To look at the cover of Pop Salvation is to understand the book.
With its garish pink and yellow scheme, half-toned punk rocker and giant sans-serif lettering, the cover works like the writing it contains: It’s obvious, but pleasantly so. The conceptual artifice is nothing if not transparent.
The first novel from writer Lance Reynald, Pop Salvation is about a teenage boy, Caleb Watson, figuring himself out in the high-power, low-emotion world of 1980s Washington, D.C., prep schools.
At the story’s start he seems to have everything a teenager doesn’t want. He’s new in school, with a lilting Southern accent. He’s shy and a bit effeminate. Most importantly, he’s smart, a quality often detrimental to middle school popularity. When Caleb has no friends, he finds one in the art (and myth) of Andy Warhol.
This, appropriately, is the thinker’s plan of the story: explaining how Caleb models himself after the famous pop artist, both physically and intellectually. The narrator, an older Caleb, communicates in the voice of a memoirist—he tells the story while slowly unraveling just exactly what it all meant.
As the book winds through Caleb’s adolescence, we see him slowly collect friends, always experimenting with his Warholian ambitions. First, there’s Aaron, another school outcast, who, it’s fairly obvious from the beginning, acts as a muse for Caleb’s affection and lust. Reynald skillfully writes this complex relationship.
While it’s clear both boys understand that their thoughts are different from what might be “usual,” they don’t have the words or the will to put it all together. In short, they’re confused, but the author is not. The characterization here feels vibrant and real.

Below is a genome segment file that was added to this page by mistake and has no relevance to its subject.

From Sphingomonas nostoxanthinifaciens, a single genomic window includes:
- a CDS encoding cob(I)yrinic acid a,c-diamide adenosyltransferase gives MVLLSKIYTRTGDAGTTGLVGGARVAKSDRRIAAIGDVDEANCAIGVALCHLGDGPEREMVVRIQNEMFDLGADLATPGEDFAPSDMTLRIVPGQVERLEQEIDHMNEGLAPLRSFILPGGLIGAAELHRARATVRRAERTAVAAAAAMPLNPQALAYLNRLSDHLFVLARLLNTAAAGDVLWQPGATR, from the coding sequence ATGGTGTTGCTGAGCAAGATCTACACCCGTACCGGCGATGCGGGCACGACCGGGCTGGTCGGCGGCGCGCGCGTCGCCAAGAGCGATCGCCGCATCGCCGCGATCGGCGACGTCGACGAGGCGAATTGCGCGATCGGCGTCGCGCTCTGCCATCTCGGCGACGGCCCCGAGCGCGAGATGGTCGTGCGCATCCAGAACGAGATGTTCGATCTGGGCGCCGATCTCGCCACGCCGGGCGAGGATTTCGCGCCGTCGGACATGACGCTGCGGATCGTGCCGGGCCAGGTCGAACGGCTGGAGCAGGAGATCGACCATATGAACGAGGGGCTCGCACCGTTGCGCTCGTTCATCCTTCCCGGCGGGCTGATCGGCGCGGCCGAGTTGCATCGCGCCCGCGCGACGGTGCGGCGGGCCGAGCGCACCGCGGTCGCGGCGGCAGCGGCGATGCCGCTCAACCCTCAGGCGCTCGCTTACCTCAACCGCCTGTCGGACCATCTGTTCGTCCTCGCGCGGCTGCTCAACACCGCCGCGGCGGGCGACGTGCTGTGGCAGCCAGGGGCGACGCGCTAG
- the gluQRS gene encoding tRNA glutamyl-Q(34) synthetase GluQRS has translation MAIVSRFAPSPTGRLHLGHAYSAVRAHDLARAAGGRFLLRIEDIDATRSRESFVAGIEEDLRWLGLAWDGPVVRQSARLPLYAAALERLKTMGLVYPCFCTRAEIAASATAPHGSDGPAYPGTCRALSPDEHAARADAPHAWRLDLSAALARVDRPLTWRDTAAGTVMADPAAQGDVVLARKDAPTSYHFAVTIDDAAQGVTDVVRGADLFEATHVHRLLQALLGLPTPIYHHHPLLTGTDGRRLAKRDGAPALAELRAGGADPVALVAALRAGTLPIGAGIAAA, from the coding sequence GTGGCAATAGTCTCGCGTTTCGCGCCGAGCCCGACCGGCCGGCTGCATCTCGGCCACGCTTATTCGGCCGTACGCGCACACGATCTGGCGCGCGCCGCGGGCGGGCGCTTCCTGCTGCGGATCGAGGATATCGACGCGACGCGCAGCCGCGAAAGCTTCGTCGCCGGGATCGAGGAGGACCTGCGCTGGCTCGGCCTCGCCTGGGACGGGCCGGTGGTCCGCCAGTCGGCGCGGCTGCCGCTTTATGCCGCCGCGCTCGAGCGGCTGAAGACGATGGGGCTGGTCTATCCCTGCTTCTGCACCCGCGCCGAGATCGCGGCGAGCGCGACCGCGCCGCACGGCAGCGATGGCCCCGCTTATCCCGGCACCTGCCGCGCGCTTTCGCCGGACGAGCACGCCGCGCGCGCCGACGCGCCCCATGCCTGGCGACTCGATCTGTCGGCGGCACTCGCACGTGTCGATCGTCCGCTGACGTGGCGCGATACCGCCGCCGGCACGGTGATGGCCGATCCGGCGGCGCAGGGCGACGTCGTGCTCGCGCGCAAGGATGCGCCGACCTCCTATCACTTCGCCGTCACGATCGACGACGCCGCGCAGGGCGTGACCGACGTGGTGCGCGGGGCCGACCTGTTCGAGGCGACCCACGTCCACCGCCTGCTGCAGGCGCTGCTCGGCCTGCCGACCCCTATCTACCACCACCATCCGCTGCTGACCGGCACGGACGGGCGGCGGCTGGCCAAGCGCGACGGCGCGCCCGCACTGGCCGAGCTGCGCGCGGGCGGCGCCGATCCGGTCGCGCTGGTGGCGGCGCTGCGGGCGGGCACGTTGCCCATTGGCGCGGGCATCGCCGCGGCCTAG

After Caleb and Aaron move to a high school for students interested in the arts, they befriend and bond with Sonia. She’s a precocious firebrand—and eagerly pushes Caleb’s emergent foppish attitude. From there, Caleb and his friends experiment with sex, drugs and The Rocky Horror Picture Show. Throughout it all, Warhol looms constantly as the lens for the main character’s life, proving both his savior and his downfall.
Pop Salvation is a gay coming-of-age tale that hits the familiar themes of the genre: getting pushed out of the family, finding a replacement with a band of outcasts, turmoil and drug-destruction on the streets, hustling and, finally, an acceptance of true identity. What sets this book apart, and makes it worth a read, is the author’s insistence on explaining how our cultural icons can mold our behaviors as humans.
Reynald’s writing also helps. It is sprightly and easy to read. You’ll get through the book quickly. And though he tends to pound certain thematic points home over and over again—the artist-muse relationship, the “otherness” feeling of homosexual attraction—the thinking involved is crystal clear. It helps that his characters are, even at their worst, visions of enduring humanity.
I suppose, then, that the weakness of Pop Salvation is evident. It is a less-than-complex examination of a deeply complex issue, only marginally above the quality of similarly themed teen lit. That’s one of the reasons its 242 pages read so fast. There are insights to be had with these words, but they are thin. (This may, in part, be due to the cultural subjects studied. It’s not exactly hard to figure out a gay adolescent as a Warhol or Rocky Horror aficionado.)
Which gets me back to the cover. Sometimes obvious and simple things are fine, like a borrowed Sex Pistols aesthetic for a book set in the ’80s. Of course, that’s what we call faint praise. Pop Salvation is everything it seems to be, and nothing more.